Strategy

Spain: Chest pain units

Imaging modality complements a stress test in diagnosing the aetiology of chest pain, according to an expert speaking at the International Conference on Nuclear Cardiology and Cardiac CT (ICNC) held this May in Madrid.

Report: Mélisande Rouger

A smiling Daniel Rodriguez-Muñoz wears a white shirt with a blue tie.
Daniel Rodriguez-Muñoz, medical doctor at the Unit of Electrophysiology and Arrhythmias.
Source: Daniel Rodriguez-Muñoz

Chest Pain Units (CPUs) have spread through Europe, and Spain is no exception. Almost every large hospital offers this service to rule out acute coronary syndrome and diagnose unspecific chest pain, according to Professor Ivan Nuñez, a cardiologist at the San Carlos Hospital in Madrid and Chairperson of the Ischemic Cardiopathy and Acute Cardiovascular Care Section of the Spanish Society of Cardiology.

‘CPUs can either be physical or virtual, i.e. work with dedicated personnel or on-call physicians – the latter being the most common scenario. Services offered within the units are heterogeneous and depend mainly on the hospital and region,’ Nuñez explained. A stress test, highly available and reproducible, remains the most widely used examination in Spain’s CPU setting.

When the aetiology of chest pain is unclear and the patient doesn’t come for cardiac trauma, ultrasound (US) can be a powerful ally, according to Daniel Rodriguez-Muñoz, a cardiologist at the Hospital Ramon y Cajal in Madrid, and a speaker at the International Conference on Nuclear Cardiology and Cardiac CT (ICNC).

‘Our main strategies are CT; nuclear cardiology following either exercise test or stress test with drugs; and exercise or stress dobutamine test using alterations in wall motion with echo detection,’ he continued. ‘In general, we choose echo when we have to use drug-induced stress. When the patient is obese, or a heavy smoker, the acoustic window may be bad and alter image quality, so you would rather use nuclear tests or CT’.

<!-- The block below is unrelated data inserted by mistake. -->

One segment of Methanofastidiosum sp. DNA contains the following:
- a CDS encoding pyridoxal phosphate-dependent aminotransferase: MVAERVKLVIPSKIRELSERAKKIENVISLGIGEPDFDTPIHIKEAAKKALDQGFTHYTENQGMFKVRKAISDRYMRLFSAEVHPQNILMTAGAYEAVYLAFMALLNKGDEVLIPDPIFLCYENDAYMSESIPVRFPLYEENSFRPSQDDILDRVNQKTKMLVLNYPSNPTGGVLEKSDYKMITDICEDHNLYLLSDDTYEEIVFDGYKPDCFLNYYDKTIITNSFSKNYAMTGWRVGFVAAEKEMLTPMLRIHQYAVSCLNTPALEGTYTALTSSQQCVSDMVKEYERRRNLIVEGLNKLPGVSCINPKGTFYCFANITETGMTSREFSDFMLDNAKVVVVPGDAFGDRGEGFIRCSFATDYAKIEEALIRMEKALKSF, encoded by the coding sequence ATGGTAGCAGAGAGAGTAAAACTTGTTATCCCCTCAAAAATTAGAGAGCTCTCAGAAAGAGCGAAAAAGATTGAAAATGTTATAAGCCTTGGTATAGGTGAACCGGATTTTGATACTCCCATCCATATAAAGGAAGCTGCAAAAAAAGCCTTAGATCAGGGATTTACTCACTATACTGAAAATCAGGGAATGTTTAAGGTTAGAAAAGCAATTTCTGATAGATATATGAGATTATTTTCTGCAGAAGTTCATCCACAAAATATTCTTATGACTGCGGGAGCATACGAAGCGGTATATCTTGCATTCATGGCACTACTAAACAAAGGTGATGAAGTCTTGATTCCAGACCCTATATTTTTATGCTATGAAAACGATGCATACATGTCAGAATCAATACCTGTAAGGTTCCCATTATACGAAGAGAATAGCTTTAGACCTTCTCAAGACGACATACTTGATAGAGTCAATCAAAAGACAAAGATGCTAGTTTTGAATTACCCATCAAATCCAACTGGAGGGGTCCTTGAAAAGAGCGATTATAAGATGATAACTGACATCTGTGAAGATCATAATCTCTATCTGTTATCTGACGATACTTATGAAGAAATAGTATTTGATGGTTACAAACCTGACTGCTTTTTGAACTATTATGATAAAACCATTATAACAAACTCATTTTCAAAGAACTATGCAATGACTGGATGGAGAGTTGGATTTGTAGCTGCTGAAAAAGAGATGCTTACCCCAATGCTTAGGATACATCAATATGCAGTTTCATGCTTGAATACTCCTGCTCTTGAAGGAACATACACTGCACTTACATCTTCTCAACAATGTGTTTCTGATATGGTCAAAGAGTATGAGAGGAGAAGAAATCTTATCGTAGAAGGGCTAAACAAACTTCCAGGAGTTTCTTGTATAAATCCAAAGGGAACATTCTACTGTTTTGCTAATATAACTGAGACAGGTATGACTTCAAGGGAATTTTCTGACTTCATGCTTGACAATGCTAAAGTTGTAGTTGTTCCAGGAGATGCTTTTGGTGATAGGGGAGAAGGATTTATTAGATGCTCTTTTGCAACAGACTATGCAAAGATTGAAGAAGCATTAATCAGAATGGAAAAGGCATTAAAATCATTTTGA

Do we need to run?

In his presentation Rodriguez-Muñoz tried to answer the main questions a cardiologist faces in the CPU setting, the first and foremost being: ‘Do we need to run?’ Patients in shock, or presenting with myocardial infarction, or pulmonary embolism, are all situations in which physicians must act immediately: ‘We need to run whenever we believe that clinical symptoms and the ECG are suggestive of acute coronary syndrome.’

Echo will help to show whether the patient is suffering from hypovolemic, cardiogenic or septic shock. Rodriguez-Muñoz recommends using echo when the suspicion of pulmonary embolism is high and the patient presents with shock or hypotension, or when CT can’t be performed. Echo will also work for distinguishing cardiac vs. non-cardiac aetiology of dyspnoea when clinical and lab clues are ambiguous, and for guiding therapeutic option in patients with intermediate risk.

‘The number of patients referred for additional cardiac examination from the CPU is not very high

Daniel Rodriguez-Muñoz

The next step is to determine whether the patient has angina or acute coronary syndrome, or not, by focusing on the negative predictive value of echo, i.e. by looking at regional wall motion abnormalities, depressed LV function, and other data. When the symptoms are atypical, a common situation in this setting, echo will also help to confirm or take decisions about where to refer the patient next. ‘We rely on echo to make the final call. In on-call shifts, we see many patients with chest pain that is non suggestive of acute coronary syndrome based on the symptoms alone. Echo helps us to discharge patients when we have doubts – for example when the patient is a 75 year-old hypertensive, diabetic and obese man, so the likelihood for coronary disease is high, but the symptoms are atypical and the ECG is normal.’